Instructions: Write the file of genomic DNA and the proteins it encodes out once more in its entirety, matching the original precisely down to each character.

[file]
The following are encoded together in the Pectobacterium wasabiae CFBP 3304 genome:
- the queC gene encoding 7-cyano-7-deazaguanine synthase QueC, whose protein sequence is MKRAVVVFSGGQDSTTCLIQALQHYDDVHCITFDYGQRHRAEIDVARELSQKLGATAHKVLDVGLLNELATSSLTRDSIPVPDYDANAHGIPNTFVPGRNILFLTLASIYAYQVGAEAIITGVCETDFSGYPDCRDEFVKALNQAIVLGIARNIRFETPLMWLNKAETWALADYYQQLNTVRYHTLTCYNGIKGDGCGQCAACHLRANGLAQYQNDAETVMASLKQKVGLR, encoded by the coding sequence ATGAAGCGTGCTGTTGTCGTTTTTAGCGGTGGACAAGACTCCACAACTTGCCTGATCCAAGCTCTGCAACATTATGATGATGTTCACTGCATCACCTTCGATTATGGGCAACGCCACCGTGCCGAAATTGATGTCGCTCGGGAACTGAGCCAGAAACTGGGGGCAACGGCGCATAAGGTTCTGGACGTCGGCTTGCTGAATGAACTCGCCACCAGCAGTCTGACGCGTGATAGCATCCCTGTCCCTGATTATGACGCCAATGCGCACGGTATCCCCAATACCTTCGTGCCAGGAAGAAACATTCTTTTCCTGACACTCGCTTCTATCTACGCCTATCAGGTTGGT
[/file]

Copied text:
The following are encoded together in the Pectobacterium wasabiae CFBP 3304 genome:
- the queC gene encoding 7-cyano-7-deazaguanine synthase QueC, whose protein sequence is MKRAVVVFSGGQDSTTCLIQALQHYDDVHCITFDYGQRHRAEIDVARELSQKLGATAHKVLDVGLLNELATSSLTRDSIPVPDYDANAHGIPNTFVPGRNILFLTLASIYAYQVGAEAIITGVCETDFSGYPDCRDEFVKALNQAIVLGIARNIRFETPLMWLNKAETWALADYYQQLNTVRYHTLTCYNGIKGDGCGQCAACHLRANGLAQYQNDAETVMASLKQKVGLR, encoded by the coding sequence ATGAAGCGTGCTGTTGTCGTTTTTAGCGGTGGACAAGACTCCACAACTTGCCTGATCCAAGCTCTGCAACATTATGATGATGTTCACTGCATCACCTTCGATTATGGGCAACGCCACCGTGCCGAAATTGATGTCGCTCGGGAACTGAGCCAGAAACTGGGGGCAACGGCGCATAAGGTTCTGGACGTCGGCTTGCTGAATGAACTCGCCACCAGCAGTCTGACGCGTGATAGCATCCCTGTCCCTGATTATGACGCCAATGCGCACGGTATCCCCAATACCTTCGTGCCAGGAAGAAACATTCTTTTCCTGACACTCGCTTCTATCTACGCCTATCAGGTTGGT